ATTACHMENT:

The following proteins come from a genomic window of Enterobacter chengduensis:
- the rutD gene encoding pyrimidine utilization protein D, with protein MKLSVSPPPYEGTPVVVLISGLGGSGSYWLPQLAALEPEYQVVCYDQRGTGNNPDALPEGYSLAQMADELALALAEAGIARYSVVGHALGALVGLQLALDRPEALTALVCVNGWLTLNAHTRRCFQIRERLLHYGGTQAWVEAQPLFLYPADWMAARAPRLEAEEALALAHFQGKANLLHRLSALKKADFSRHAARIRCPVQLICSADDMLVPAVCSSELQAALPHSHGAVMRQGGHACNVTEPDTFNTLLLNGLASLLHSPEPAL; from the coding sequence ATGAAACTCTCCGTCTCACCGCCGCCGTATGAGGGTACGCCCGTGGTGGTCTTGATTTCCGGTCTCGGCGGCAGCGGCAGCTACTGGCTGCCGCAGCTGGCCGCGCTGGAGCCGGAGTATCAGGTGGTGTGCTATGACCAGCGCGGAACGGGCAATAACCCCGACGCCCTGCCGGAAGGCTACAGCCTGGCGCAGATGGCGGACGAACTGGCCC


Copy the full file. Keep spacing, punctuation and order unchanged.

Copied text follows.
The following proteins come from a genomic window of Enterobacter chengduensis:
- the rutD gene encoding pyrimidine utilization protein D, with protein MKLSVSPPPYEGTPVVVLISGLGGSGSYWLPQLAALEPEYQVVCYDQRGTGNNPDALPEGYSLAQMADELALALAEAGIARYSVVGHALGALVGLQLALDRPEALTALVCVNGWLTLNAHTRRCFQIRERLLHYGGTQAWVEAQPLFLYPADWMAARAPRLEAEEALALAHFQGKANLLHRLSALKKADFSRHAARIRCPVQLICSADDMLVPAVCSSELQAALPHSHGAVMRQGGHACNVTEPDTFNTLLLNGLASLLHSPEPAL; from the coding sequence ATGAAACTCTCCGTCTCACCGCCGCCGTATGAGGGTACGCCCGTGGTGGTCTTGATTTCCGGTCTCGGCGGCAGCGGCAGCTACTGGCTGCCGCAGCTGGCCGCGCTGGAGCCGGAGTATCAGGTGGTGTGCTATGACCAGCGCGGAACGGGCAATAACCCCGACGCCCTGCCGGAAGGCTACAGCCTGGCGCAGATGGCGGACGAACTGGCCC